Who has time for that when there are automated auditing solutions made to validate analytics data? And, while such solutions may not be free, they don’t require any wasted implementation and maintenance costs.

Which tool is right and which is wrong?

Looking at the chart above, the obvious question comes to mind—which tool is right and which is wrong?

Now you have to try to reconcile the data and justify any differences to your superiors. Kind of an intimidating task, don’t you think?

You could go back in history to estimate which tool is closer to reality—but if that’s your alternative, then why have the secondary tool at all? Looking at history to determine what the present should be is little better than guessing. Surely we can all see the problem with that.

The real issue though, is that, even if your tools were collecting the same data, discrepancies between the two tools will always arise, and when they do, you have to spend unknown amount of time and resources troubleshooting both of them.

At the end of the day, you may not even have a high degree of confidence in either solution.

Discover easy comparison reports and analytics accuracy.

It all comes down to the fact that two different solutions are going to tell you two different stories. It’s not bad for them to be different, whether paid or free, it’s just that the way things are created and configured makes it impossible to validate with one another.

Using a secondary tool to validate the primary one can cause more complications and can still leave you with unvalidated data that your organization might be using to make strategic business decisions.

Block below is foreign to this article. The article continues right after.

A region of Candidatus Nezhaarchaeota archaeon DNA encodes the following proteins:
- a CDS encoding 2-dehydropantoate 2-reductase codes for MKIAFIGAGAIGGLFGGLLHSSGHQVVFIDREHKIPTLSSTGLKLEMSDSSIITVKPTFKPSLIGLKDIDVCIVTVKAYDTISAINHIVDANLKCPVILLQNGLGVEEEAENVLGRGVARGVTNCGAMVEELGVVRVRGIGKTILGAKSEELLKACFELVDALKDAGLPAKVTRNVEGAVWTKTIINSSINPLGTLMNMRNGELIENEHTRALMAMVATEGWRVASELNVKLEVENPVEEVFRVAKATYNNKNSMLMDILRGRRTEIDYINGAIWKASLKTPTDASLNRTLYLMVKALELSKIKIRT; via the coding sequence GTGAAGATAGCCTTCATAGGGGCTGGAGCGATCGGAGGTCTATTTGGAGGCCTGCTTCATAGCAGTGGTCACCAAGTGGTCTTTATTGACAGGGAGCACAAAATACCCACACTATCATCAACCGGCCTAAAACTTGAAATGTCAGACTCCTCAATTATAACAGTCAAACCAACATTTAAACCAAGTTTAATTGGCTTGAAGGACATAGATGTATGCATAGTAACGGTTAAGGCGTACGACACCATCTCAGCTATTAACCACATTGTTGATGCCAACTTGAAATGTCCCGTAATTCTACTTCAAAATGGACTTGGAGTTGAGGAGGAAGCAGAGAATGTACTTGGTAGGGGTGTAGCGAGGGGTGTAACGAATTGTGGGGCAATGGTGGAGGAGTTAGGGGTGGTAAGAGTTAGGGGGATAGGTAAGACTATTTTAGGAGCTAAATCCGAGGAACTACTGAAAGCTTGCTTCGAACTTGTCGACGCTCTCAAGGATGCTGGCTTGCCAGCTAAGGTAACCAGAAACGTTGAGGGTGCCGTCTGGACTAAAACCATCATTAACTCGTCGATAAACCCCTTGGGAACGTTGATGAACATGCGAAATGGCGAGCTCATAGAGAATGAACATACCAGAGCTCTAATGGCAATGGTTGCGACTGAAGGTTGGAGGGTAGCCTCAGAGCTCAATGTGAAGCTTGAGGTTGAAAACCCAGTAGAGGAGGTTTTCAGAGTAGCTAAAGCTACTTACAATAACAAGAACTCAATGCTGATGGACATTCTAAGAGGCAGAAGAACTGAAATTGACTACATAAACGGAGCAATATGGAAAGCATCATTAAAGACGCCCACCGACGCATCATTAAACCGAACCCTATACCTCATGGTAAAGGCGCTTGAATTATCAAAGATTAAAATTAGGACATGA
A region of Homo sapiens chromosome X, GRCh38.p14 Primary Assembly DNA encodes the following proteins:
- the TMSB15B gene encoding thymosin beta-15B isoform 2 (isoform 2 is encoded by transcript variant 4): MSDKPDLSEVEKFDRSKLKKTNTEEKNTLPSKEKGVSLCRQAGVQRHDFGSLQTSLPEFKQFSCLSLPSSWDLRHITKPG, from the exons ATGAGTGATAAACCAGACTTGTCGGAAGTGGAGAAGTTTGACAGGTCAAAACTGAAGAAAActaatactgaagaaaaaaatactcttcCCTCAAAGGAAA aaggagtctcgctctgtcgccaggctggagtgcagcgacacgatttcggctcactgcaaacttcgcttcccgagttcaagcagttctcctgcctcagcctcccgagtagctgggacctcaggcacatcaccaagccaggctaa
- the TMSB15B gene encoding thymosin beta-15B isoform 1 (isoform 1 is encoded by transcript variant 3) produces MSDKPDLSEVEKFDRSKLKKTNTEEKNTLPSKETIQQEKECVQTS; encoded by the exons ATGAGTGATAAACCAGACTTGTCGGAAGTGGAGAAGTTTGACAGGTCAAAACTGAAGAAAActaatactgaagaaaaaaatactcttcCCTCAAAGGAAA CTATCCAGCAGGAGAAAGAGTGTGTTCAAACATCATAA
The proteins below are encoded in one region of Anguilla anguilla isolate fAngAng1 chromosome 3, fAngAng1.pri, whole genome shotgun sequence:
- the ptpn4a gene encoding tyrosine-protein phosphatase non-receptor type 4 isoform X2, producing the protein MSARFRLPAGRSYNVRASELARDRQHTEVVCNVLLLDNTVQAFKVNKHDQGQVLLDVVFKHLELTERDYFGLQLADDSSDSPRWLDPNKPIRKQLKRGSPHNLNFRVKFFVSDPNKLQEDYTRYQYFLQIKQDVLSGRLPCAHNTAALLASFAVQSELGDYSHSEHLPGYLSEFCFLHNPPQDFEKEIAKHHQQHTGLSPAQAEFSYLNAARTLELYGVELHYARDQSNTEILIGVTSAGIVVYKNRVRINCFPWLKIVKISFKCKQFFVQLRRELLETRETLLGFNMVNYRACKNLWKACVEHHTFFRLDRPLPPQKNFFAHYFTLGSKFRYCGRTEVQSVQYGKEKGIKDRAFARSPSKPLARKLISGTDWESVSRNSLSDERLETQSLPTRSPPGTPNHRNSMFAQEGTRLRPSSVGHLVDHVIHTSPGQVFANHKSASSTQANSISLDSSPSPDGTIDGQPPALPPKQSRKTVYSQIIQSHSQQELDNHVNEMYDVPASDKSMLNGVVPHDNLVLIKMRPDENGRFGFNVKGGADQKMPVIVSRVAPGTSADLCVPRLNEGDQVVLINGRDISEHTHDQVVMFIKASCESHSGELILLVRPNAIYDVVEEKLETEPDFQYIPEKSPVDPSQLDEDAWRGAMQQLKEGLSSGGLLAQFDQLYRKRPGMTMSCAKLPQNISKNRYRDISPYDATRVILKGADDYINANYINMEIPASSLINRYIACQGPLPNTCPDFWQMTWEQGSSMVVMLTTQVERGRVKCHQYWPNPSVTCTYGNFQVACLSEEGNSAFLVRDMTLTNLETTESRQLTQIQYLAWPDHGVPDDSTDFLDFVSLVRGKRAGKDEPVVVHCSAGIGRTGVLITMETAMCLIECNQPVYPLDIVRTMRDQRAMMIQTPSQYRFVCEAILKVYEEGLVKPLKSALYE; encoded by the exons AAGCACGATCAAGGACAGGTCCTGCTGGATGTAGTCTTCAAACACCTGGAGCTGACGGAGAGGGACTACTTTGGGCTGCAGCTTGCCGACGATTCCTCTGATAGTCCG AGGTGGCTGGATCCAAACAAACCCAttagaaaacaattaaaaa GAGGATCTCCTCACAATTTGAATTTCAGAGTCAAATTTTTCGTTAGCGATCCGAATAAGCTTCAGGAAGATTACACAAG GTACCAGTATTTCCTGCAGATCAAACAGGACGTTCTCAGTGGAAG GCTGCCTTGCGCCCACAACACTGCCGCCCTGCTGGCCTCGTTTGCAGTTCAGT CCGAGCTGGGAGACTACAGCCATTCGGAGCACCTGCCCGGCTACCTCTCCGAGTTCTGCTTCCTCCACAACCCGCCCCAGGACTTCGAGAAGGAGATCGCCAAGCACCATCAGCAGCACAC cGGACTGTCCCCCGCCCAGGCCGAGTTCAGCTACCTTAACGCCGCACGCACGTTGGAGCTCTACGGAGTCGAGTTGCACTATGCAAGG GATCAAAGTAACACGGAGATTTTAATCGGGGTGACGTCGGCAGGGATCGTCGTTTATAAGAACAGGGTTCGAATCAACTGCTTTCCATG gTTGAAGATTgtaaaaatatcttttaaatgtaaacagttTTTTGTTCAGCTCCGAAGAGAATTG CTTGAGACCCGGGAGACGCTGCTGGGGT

The solution lies in a tool that was created to validate analytics solutions—automated auditing technology like ObservePoint’s WebAssurance™ and AppAssurance™. These technologies independently assure you that your analytics data is working as you expect. More on that in post 3.

Run a free web analytics audit and find out for yourself what ObservePoint can discover. Setup takes just a minute, there is no code to deploy, and you may be surprised by what you learn.

Check out Part 3  of this three-part blog series.


About the Author

Matthew Maddox

Matt’s mission as the Director of Enablement at ObservePoint is to educate customers to use the marketing technologies they select for their sites most effectively. Matt delivered training at Omniture and Adobe for over eight years before joining ObservePoint. He was the dedicated trainer for several global companies, creating and delivering custom courses based on their corporate business requirements. With a wealth of experience solving analytics questions in many industry verticals, including e-commerce, media, finance, lead generation and automotive, Matt offers sound direction and analytics insight.

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The Biggest Web Analytics Mistakes You Didn’t Know You Were Making (Part 3)